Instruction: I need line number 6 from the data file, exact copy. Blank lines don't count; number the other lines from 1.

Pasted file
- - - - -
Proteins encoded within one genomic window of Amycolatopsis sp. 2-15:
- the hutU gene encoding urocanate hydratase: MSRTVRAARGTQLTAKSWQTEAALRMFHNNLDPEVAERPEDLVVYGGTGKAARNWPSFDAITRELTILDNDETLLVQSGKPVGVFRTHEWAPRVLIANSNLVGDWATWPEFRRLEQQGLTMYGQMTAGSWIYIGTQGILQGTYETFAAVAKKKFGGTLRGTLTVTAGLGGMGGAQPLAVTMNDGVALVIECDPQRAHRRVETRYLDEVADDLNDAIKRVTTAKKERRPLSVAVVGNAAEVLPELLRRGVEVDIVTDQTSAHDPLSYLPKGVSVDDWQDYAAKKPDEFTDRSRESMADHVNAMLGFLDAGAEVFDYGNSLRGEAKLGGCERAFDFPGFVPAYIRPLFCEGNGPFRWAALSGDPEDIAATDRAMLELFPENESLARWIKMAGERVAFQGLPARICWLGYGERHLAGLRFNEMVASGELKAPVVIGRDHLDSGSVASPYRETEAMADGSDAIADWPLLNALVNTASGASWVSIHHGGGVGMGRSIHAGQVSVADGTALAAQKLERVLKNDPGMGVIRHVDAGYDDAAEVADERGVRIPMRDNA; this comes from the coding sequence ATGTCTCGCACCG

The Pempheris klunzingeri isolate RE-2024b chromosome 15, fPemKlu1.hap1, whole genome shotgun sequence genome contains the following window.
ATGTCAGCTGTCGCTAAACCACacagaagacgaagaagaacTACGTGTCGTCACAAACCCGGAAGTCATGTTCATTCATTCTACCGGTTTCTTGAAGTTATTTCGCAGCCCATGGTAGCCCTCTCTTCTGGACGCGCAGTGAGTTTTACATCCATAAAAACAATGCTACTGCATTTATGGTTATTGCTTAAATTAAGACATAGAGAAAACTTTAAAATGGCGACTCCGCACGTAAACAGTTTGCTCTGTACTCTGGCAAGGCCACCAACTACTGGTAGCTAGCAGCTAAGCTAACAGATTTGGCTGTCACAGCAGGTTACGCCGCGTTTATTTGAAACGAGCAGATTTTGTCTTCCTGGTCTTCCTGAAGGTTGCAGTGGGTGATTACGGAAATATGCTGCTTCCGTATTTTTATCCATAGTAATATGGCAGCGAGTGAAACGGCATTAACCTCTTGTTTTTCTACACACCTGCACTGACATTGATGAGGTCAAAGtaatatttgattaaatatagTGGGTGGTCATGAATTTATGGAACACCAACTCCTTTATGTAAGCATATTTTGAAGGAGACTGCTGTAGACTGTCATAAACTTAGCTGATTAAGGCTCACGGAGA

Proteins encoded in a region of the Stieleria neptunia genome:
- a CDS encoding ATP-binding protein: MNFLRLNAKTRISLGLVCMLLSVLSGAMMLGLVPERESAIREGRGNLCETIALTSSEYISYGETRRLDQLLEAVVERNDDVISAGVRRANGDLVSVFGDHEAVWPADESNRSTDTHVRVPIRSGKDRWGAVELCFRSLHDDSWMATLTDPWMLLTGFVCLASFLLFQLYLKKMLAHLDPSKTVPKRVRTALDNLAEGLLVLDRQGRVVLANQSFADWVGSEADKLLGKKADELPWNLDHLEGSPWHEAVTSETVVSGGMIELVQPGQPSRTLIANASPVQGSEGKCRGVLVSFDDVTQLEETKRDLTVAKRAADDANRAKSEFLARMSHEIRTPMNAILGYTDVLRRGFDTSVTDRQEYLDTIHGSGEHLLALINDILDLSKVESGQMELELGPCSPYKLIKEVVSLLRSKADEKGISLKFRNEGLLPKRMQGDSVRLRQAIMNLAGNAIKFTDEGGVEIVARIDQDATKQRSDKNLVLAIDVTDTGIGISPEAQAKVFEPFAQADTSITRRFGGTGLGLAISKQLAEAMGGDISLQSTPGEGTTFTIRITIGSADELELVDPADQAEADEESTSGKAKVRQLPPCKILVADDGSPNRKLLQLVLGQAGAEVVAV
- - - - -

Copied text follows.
- a CDS encoding ATP-binding protein: MNFLRLNAKTRISLGLVCMLLSVLSGAMMLGLVPERESAIREGRGNLCETIALTSSEYISYGETRRLDQLLEAVVERNDDVISAGVRRANGDLVSVFGDHEAVWPADESNRSTDTHVRVPIRSGKDRWGAVELCFRSLHDDSWMATLTDPWMLLTGFVCLASFLLFQLYLKKMLAHLDPSKTVPKRVRTALDNLAEGLLVLDRQGRVVLANQSFADWVGSEADKLLGKKADELPWNLDHLEGSPWHEAVTSETVVSGGMIELVQPGQPSRTLIANASPVQGSEGKCRGVLVSFDDVTQLEETKRDLTVAKRAADDANRAKSEFLARMSHEIRTPMNAILGYTDVLRRGFDTSVTDRQEYLDTIHGSGEHLLALINDILDLSKVESGQMELELGPCSPYKLIKEVVSLLRSKADEKGISLKFRNEGLLPKRMQGDSVRLRQAIMNLAGNAIKFTDEGGVEIVARIDQDATKQRSDKNLVLAIDVTDTGIGISPEAQAKVFEPFAQADTSITRRFGGTGLGLAISKQLAEAMGGDISLQSTPGEGTTFTIRITIGSADELELVDPADQAEADEESTSGKAKVRQLPPCKILVADDGSPNRKLLQLVLGQAGAEVVAV